Trains of Thought

Trains of Thought

Paris to Omaha Beach, Memories of a Wartime Youth

By Victor Brombert

Anchor Books, Paperback, 9781400034031, 334pp.

Publication Date: March 9, 2004

Description

In an unforgettable addition to the literature of memoir, one of America’s preeminent literary scholars tells his story of coming of age in France during the buildup to the Second World War. As a Jewish youth in France during the 1930s, Victor Brombert’s heady explorations of sex and love were cut short by the rise of Nazi power and the Vichy Regime. His family narrowly escaped to New York, where Brombert joined the U.S. Army, only to return to Europe to fight on the beaches of Normandy and in the Battle of the Bulge. As he shuttles between the stations of his life, Brombert’s narrative recaptures the textures of childhood, the horrors of war, and his own discovery of a sustaining passion for literature. By turns melancholy and erotic, his memoir is also a meditation on memory itself, and a Proustian re-creation of a lost time and place.



About the Author
Victor Brombert is the Henry Putnam University Professor Emeritus of Romance and Comparative Literatures at Princeton University. He is the author of many books, including "In Praise of Antiheroes: Figures and Themes in Modern European Literature, 1830 l980", also published by the University of Chicago Press, and the wartime memoir"Trains of Thought".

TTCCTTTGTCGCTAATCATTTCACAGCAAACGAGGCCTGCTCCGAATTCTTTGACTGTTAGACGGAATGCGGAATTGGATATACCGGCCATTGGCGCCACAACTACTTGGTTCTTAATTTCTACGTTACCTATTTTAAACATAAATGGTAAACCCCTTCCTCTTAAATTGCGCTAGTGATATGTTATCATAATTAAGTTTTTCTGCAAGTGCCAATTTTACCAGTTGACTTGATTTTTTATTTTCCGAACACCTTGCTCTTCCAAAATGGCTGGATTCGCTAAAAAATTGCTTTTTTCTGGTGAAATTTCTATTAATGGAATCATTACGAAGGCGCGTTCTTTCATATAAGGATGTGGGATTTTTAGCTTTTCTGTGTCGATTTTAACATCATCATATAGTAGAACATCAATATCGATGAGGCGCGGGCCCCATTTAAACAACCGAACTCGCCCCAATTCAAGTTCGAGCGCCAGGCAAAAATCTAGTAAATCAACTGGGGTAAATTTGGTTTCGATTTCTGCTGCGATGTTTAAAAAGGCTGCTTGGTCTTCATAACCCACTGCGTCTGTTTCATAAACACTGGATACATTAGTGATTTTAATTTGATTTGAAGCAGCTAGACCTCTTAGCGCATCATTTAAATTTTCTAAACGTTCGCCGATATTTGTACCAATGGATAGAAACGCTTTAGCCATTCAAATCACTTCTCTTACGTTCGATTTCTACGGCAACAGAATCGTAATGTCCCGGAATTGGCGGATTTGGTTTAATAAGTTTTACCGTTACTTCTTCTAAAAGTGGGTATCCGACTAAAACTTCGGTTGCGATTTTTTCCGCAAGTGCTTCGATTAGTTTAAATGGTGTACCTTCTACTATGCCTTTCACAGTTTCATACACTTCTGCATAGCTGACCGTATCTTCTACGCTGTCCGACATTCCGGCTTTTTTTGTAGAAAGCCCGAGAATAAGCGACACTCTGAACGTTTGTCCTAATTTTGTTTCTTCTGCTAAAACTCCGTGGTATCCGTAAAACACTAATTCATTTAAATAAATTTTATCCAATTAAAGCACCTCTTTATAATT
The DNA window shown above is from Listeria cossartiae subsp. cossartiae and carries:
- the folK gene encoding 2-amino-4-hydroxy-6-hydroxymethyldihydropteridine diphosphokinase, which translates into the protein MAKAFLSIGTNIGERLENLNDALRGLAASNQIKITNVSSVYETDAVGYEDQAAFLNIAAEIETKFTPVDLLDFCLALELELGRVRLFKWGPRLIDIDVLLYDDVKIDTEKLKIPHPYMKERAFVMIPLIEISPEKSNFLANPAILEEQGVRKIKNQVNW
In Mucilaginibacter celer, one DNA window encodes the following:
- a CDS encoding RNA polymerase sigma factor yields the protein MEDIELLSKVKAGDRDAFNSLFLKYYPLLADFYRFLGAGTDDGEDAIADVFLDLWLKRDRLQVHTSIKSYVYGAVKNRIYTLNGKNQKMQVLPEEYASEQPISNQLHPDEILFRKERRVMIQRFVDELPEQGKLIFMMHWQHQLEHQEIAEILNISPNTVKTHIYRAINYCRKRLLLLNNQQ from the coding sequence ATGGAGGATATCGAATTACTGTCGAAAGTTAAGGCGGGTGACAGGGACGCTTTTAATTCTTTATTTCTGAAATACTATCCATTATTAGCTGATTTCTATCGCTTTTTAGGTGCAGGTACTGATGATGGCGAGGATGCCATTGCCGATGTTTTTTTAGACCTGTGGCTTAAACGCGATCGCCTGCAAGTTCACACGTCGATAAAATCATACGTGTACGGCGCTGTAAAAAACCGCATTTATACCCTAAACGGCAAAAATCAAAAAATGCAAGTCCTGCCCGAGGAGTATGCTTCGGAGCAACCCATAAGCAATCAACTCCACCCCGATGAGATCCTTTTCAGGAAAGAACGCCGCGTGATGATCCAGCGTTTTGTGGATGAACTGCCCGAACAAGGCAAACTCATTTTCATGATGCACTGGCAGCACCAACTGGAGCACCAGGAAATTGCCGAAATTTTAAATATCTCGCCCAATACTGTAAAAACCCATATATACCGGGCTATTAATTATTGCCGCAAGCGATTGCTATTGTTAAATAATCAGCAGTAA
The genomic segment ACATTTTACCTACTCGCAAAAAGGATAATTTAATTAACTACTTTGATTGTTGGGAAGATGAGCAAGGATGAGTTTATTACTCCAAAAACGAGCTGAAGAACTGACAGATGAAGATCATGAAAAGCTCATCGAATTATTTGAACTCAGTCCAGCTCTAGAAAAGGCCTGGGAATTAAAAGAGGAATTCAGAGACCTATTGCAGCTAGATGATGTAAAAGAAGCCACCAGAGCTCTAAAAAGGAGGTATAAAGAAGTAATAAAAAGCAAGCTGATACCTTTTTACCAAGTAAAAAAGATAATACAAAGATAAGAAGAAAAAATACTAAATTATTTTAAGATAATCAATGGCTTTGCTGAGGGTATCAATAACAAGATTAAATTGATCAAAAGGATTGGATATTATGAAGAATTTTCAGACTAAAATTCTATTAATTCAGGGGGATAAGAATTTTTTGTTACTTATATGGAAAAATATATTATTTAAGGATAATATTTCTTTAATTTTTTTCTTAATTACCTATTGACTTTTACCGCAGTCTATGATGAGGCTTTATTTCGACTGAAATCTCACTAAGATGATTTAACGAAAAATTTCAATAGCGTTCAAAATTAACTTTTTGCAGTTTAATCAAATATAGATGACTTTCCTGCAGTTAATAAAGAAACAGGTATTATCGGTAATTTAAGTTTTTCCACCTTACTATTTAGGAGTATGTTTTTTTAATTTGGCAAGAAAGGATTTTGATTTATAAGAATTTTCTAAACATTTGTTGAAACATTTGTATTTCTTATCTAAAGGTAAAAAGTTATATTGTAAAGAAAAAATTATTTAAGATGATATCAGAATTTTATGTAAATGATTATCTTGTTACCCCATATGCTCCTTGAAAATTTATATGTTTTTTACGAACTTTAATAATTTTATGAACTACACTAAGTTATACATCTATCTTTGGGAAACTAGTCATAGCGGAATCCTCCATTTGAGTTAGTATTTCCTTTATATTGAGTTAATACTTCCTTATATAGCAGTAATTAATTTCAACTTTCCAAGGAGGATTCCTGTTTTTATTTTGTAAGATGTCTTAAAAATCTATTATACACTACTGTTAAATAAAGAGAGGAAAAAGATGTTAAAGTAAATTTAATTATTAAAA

Praise For Trains of Thought

"A literary masterpiece. Not only is it beautifully written, but it has a deeply moving story to tell." --The Wall Street Journal

“Penetrating [and] evocative but also honest and wholly unsentimental. . . . Trains of Thought, as well as being a singular memoir, is a work of not-inconsiderable art.” —The Washington Post Book World

“Brombert writes with grace and balance. . . . [H]is story of his time in battle is as riveting as anything by Stephen Ambrose.” —The Boston Globe

“[R]ich in descriptions of intimate domestic existence, memories of youthful thought, and experience of a social world defined by fine manners, high culture and extravagant freedoms.” —San Francisco Chronicle

“Splendid . . . Brombert has achieved a luminous contemplative style. . . . A permanent addition to the literature of expatriation.” —The New York Times Book Review

“Beautifully written. . . . [Brombert] tells his story neatly and directly.”—Los Angeles Times Book Review

“Victor Brombert has . . . lots of charm. . . . It is impossible not to like [the book] and him.” —The New York Review of Books

“Lavishly detailed. . . . Rich in descriptions. . . . Sounds, smells, tastes—the child’s universe is rendered closely and very fully.” —San Francisco Chronicle

“[Brombert] writes with brio and a sense of elegy, in command of every last scrap of cherished detail. He is a guardian of the flame, or one of those whom Stendhal called “the Happy Few.” —The New Criterion

“Striking. . . . A beautifully written book.”—The Times Literary Supplement (London)

“Elegant and absorbing. . . . An inspiring achievement.” —The Guardian (London)

“Fascinating. . . . Wonderfully evocative. . . . This is not only an extraordinary story but a very candid examination of a life.” —The Jewish Quarterly (UK)

“An impressionistic, Proustian memoir. . . . Brombert’s prose sings. . . . Truthful and beautiful.” —The New York Sun

“Compelling, lyrical, allusive, and engaging. . . . A book readers will not want to put down.” —Choice

“Intelligent and beautifully written.” —Jewish Chronicle (UK)

“Ranging from lush to poignant to erotic to horrifying. . . . A brilliant memoir illuminating a rich and complex life.” —Kirkus Reviews (starred)

“Evocative and luminous, a book to be savored.”—Booklist

“Perceptive and ruminative. . . . There is much to be learned from this splendid and eminently readable memoir.”—Trenton Times